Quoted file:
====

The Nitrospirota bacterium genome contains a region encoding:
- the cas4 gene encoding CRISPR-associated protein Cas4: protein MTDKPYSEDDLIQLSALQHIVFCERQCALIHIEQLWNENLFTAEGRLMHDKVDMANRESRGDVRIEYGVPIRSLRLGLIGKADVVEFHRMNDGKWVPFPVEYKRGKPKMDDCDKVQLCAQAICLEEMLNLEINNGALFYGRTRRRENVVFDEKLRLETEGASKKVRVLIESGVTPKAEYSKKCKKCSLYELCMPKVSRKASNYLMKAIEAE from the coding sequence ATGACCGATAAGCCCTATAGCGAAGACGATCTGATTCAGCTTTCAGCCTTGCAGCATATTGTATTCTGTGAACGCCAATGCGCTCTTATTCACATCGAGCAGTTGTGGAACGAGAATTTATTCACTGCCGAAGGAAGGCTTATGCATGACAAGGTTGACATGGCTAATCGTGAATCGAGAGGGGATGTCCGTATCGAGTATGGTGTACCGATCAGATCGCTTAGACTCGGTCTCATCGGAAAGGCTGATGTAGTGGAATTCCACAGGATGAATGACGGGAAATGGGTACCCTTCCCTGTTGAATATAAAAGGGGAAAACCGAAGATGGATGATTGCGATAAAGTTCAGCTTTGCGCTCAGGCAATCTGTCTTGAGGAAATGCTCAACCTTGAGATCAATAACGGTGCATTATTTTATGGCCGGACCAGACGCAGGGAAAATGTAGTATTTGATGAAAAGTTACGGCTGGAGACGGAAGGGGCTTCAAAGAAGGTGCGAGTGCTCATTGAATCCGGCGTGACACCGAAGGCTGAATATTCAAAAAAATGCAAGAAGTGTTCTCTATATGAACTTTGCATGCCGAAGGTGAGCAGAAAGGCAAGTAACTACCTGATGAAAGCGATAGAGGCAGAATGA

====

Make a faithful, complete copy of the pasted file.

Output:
The Nitrospirota bacterium genome contains a region encoding:
- the cas4 gene encoding CRISPR-associated protein Cas4: protein MTDKPYSEDDLIQLSALQHIVFCERQCALIHIEQLWNENLFTAEGRLMHDKVDMANRESRGDVRIEYGVPIRSLRLGLIGKADVVEFHRMNDGKWVPFPVEYKRGKPKMDDCDKVQLCAQAICLEEMLNLEINNGALFYGRTRRRENVVFDEKLRLETEGASKKVRVLIESGVTPKAEYSKKCKKCSLYELCMPKVSRKASNYLMKAIEAE from the coding sequence ATGACCGATAAGCCCTATAGCGAAGACGATCTGATTCAGCTTTCAGCCTTGCAGCATATTGTATTCTGTGAACGCCAATGCGCTCTTATTCACATCGAGCAGTTGTGGAACGAGAATTTATTCACTGCCGAAGGAAGGCTTATGCATGACAAGGTTGACATGGCTAATCGTGAATCGAGAGGGGATGTCCGTATCGAGTATGGTGTACCGATCAGATCGCTTAGACTCGGTCTCATCGGAAAGGCTGATGTAGTGGAATTCCACAGGATGAATGACGGGAAATGGGTACCCTTCCCTGTTGAATATAAAAGGGGAAAACCGAAGATGGATGATTGCGATAAAGTTCAGCTTTGCGCTCAGGCAATCTGTCTTGAGGAAATGCTCAACCTTGAGATCAATAACGGTGCATTATTTTATGGCCGGACCAGACGCAGGGAAAATGTAGTATTTGATGAAAAGTTACGGCTGGAGACGGAAGGGGCTTCAAAGAAGGTGCGAGTGCTCATTGAATCCGGCGTGACACCGAAGGCTGAATATTCAAAAAAATGCAAGAAGTGTTCTCTATATGAACTTTGCATGCCGAAGGTGAGCAGAAAGGCAAGTAACTACCTGATGAAAGCGATAGAGGCAGAATGA